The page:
# The difference between '+=' and '=+'? [duplicate]

So I have a simple piece of code that prints out the integers 1-10:

``````i = 0
while i < 10:
i += 1
print(i)
``````

Then if you just change one operator around on line 3, it prints out an infinite amount of 1 integers(which i understand why it does that). Why isn't a syntax error occurring when running this second program? Wouldn't it call a syntax error in the event of an assignment operator being followed by an addition operator??

``````i = 0
while i < 10:
i =+ 1
print(i)
``````
• `i =+ 1` is the same thing as `i = 1`. `+` is the unary operator here. Nov 16 '16 at 23:07
• Nov 16 '16 at 23:17

`i+=1` is the same as `i=i+1`, whereas `i=+1` just means `i=(+1)`.

• OP seems to understand that. The question was, why `+1` is not illegal syntax. Nov 16 '16 at 23:17

Tokenizers don't typically require spaces unless it's necessary to disambiguate (e.g. you need a space, or punctuation of some form between a variable name and a language keyword so the keyword can be recognized).

Thus, `x=+y`, `x =+ y` and `x = +y` are all equivalent, in all cases invoking the unary `+` operator on `y` and assigning to `x`. The unary plus operator isn't commonly used, but just because it's uncommon doesn't mean it's not recognized and accepted.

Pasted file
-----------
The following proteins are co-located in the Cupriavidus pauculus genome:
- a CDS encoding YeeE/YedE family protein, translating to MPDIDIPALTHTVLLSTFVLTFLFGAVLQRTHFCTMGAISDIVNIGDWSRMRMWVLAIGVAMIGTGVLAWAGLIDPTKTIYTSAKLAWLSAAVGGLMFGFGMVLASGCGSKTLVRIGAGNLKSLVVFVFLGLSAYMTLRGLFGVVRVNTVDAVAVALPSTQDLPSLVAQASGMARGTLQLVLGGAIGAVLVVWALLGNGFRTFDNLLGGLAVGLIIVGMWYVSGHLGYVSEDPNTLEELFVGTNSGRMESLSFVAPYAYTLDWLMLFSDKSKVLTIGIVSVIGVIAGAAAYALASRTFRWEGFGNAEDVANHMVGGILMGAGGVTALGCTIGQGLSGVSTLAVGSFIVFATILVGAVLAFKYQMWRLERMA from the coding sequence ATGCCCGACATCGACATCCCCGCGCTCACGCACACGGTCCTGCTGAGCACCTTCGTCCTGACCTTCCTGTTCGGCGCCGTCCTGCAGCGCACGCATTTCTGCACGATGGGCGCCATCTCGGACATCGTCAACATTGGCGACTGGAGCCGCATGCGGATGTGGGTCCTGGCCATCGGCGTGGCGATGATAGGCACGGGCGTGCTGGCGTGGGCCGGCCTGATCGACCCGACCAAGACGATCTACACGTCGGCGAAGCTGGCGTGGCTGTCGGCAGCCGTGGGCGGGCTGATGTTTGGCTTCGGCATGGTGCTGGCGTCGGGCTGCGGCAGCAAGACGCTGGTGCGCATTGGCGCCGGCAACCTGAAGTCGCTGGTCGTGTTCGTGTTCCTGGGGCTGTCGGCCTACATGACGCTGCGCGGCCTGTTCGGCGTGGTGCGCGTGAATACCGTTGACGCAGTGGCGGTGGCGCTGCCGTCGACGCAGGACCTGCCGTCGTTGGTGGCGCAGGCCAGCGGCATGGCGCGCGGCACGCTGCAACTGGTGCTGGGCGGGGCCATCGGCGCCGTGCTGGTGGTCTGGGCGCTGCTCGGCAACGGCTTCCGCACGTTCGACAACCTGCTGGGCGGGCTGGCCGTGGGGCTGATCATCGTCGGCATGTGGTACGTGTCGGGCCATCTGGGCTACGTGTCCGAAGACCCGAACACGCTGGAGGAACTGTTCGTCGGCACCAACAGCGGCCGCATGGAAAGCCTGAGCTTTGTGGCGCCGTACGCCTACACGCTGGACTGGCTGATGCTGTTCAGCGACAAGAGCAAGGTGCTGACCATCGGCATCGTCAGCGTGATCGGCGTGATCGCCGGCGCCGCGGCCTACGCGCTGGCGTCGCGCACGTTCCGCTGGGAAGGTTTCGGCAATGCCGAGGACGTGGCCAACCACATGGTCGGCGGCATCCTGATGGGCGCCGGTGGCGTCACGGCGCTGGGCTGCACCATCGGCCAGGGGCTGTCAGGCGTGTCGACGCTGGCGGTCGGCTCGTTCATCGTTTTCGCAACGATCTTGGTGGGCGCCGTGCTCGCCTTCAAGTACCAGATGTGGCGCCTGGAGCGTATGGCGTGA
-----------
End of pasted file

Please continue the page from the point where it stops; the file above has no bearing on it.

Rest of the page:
For comparison, the `-->` "operator" in C/C++ etc. is another example where humans looking for spaces and tokenizers ignoring them causes confusion.

• `!--` has also been the source of some confusion in javascript Nov 16 '16 at 23:19

`i =+ 1` is the same as `i = +1`, or `i = 1`.

`x=+1` is treated as: `x=(+1)`
while `x+=1` is treated as: `x=x+1`

There are binary operators which operates on their left-handside operand and their right-hand side operand (e.g. * multiplication).
And there are unary operators which takes only right-hand side operand (e.g. ~/! negation). There are operators which can be unary and binary.

The plus sign in python can be used also as right-hand side operator just as minus.

Python Docs:

The unary - (minus) operator yields the negation of its numeric argument.

The unary + (plus) operator yields its numeric argument unchanged.

There is no syntax error because the expression `i =+ 1` is the same as `i = (+1)` and `+1` is perfectly legitimate. It is a unary operator, not the addition operator.